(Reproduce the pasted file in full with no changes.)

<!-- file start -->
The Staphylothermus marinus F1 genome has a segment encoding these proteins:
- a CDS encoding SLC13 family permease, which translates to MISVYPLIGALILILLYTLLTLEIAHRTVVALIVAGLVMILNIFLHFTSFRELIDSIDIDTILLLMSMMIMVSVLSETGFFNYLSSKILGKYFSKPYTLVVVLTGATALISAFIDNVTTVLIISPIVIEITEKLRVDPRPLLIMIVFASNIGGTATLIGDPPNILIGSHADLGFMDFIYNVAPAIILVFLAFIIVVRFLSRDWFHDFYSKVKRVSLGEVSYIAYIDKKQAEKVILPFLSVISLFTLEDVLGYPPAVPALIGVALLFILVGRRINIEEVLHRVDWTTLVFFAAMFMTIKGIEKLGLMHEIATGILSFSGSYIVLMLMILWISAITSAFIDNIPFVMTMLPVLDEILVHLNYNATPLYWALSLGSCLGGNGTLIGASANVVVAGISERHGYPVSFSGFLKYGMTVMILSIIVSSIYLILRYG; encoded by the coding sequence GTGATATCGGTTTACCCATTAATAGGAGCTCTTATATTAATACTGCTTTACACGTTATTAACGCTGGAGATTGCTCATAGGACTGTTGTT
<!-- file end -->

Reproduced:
The Staphylothermus marinus F1 genome has a segment encoding these proteins:
- a CDS encoding SLC13 family permease, which translates to MISVYPLIGALILILLYTLLTLEIAHRTVVALIVAGLVMILNIFLHFTSFRELIDSIDIDTILLLMSMMIMVSVLSETGFFNYLSSKILGKYFSKPYTLVVVLTGATALISAFIDNVTTVLIISPIVIEITEKLRVDPRPLLIMIVFASNIGGTATLIGDPPNILIGSHADLGFMDFIYNVAPAIILVFLAFIIVVRFLSRDWFHDFYSKVKRVSLGEVSYIAYIDKKQAEKVILPFLSVISLFTLEDVLGYPPAVPALIGVALLFILVGRRINIEEVLHRVDWTTLVFFAAMFMTIKGIEKLGLMHEIATGILSFSGSYIVLMLMILWISAITSAFIDNIPFVMTMLPVLDEILVHLNYNATPLYWALSLGSCLGGNGTLIGASANVVVAGISERHGYPVSFSGFLKYGMTVMILSIIVSSIYLILRYG; encoded by the coding sequence GTGATATCGGTTTACCCATTAATAGGAGCTCTTATATTAATACTGCTTTACACGTTATTAACGCTGGAGATTGCTCATAGGACTGTTGTT